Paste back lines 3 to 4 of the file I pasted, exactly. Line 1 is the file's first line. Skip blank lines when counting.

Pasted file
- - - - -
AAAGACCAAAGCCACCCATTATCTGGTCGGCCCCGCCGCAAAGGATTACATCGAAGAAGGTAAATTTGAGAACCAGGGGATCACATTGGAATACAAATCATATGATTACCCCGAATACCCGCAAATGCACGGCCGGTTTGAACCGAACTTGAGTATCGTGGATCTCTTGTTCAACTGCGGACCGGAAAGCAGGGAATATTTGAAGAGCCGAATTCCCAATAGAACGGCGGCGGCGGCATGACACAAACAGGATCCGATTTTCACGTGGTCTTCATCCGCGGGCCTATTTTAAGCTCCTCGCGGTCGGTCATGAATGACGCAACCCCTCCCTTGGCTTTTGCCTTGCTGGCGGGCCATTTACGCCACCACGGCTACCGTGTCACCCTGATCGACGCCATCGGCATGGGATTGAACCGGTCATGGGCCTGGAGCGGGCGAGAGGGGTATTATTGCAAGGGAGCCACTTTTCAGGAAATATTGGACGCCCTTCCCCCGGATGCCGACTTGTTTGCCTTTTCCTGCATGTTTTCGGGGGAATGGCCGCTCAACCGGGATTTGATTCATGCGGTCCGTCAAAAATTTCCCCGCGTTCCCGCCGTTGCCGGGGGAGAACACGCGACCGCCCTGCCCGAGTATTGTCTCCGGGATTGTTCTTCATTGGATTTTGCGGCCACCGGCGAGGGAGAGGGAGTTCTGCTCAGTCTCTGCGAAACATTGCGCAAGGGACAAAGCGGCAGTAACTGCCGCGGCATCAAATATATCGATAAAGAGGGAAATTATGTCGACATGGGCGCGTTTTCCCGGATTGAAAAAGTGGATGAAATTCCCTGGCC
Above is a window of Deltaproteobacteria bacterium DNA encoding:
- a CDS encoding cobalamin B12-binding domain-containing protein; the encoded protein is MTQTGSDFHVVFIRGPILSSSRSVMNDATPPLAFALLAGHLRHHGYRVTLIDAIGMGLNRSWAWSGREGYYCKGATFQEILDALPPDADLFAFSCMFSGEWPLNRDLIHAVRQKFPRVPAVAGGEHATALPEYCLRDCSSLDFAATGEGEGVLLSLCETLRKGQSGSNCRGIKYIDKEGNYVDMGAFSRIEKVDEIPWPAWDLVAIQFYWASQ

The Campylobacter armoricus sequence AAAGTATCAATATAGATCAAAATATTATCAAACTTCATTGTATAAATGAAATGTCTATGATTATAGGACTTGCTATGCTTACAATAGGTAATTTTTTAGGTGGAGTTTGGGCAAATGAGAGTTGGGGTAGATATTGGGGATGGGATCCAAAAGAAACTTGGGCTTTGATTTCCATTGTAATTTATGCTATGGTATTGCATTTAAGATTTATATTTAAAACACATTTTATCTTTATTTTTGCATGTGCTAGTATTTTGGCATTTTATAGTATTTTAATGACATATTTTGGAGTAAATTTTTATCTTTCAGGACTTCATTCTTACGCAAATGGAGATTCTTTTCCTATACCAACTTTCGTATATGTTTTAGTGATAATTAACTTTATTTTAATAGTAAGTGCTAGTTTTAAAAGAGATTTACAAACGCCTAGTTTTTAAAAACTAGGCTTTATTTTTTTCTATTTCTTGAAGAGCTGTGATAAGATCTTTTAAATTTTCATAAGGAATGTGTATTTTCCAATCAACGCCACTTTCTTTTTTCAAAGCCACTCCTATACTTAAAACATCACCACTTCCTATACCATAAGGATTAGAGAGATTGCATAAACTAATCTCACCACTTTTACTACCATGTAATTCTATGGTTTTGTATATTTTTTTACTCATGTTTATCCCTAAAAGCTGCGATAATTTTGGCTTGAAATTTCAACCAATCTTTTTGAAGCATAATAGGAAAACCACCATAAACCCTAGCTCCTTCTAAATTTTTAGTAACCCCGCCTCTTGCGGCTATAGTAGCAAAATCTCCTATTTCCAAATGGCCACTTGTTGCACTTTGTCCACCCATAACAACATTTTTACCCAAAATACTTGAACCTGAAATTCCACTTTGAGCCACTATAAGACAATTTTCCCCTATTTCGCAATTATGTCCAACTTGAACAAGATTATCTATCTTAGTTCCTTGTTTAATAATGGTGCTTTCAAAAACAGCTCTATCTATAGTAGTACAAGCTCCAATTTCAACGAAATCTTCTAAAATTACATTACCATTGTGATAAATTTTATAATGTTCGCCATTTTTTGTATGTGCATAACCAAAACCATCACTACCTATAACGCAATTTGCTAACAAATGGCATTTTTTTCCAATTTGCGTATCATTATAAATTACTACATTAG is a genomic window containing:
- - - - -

- a CDS encoding cobalamin B12-binding domain-containing protein; the encoded protein is MTQTGSDFHVVFIRGPILSSSRSVMNDATPPLAFALLAGHLRHHGYRVTLIDAIGMGLNRSWAWSGREGYYCKGATFQEILDALPPDADLFAFSCMFSGEWPLNRDLIHAVRQKFPRVPAVAGGEHATALPEYCLRDCSSLDFAATGEGEGVLLSLCETLRKGQSGSNCRGIKYIDKEGNYVDMGAFSRIEKVDEIPWPAWDLVAIQFYWASQ

The Campylobacter armoricus sequence AAAGTATCAATATAGATCAAAATATTATCAAACTTCATTGTATAAATGAAATGTCTATGATTATAGGACTTGCTATGCTTACAATAGGTAATTTTTTAGGTGGAGTTTGGGCAAATGAGAGTTGGGGTAGATATTGGGGATGGGATCCAAAAGAAACTTGGGCTTTGATTTCCATTGTAATTTATGCTATGGTATTGCATTTAAGATTTATATTTAAAACACATTTTATCTTTATTTTTGCATGTGCTAGTATTTTGGCATTTTATAGTATTTTAATGACATATTTTGGAGTAAATTTTTATCTTTCAGGACTTCATTCTTACGCAAATGGAGATTCTTTTCCTATACCAACTTTCGTATATGTTTTAGTGATAATTAACTTTATTTTAATAGTAAGTGCTAGTTTTAAAAGAGATTTACAAACGCCTAGTTTTTAAAAACTAGGCTTTATTTTTTTCTATTTCTTGAAGAGCTGTGATAAGATCTTTTAAATTTTCATAAGGAATGTGTATTTTCCAATCAACGCCACTTTCTTTTTTCAAAGCCACTCCTATACTTAAAACATCACCACTTCCTATACCATAAGGATTAGAGAGATTGCATAAACTAATCTCACCACTTTTACTACCATGTAATTCTATGGTTTTGTATATTTTTTTACTCATGTTTATCCCTAAAAGCTGCGATAATTTTGGCTTGAAATTTCAACCAATCTTTTTGAAGCATAATAGGAAAACCACCATAAACCCTAGCTCCTTCTAAATTTTTAGTAACCCCGCCTCTTGCGGCTATAGTAGCAAAATCTCCTATTTCCAAATGGCCACTTGTTGCACTTTGTCCACCCATAACAACATTTTTACCCAAAATACTTGAACCTGAAATTCCACTTTGAGCCACTATAAGACAATTTTCCCCTATTTCGCAATTATGTCCAACTTGAACAAGATTATCTATCTTAGTTCCTTGTTTAATAATGGTGCTTTCAAAAACAGCTCTATCTATAGTAGTACAAGCTCCAATTTCAACGAAATCTTCTAAAATTACATTACCATTGTGATAAATTTTATAATGTTCGCCATTTTTTGTATGTGCATAACCAAAACCATCACTACCTATAACGCAATTTGCTAACAAATGGCATTTTTTTCCAATTTGCGTATCATTATAAATTACTACATTAG is a genomic window containing: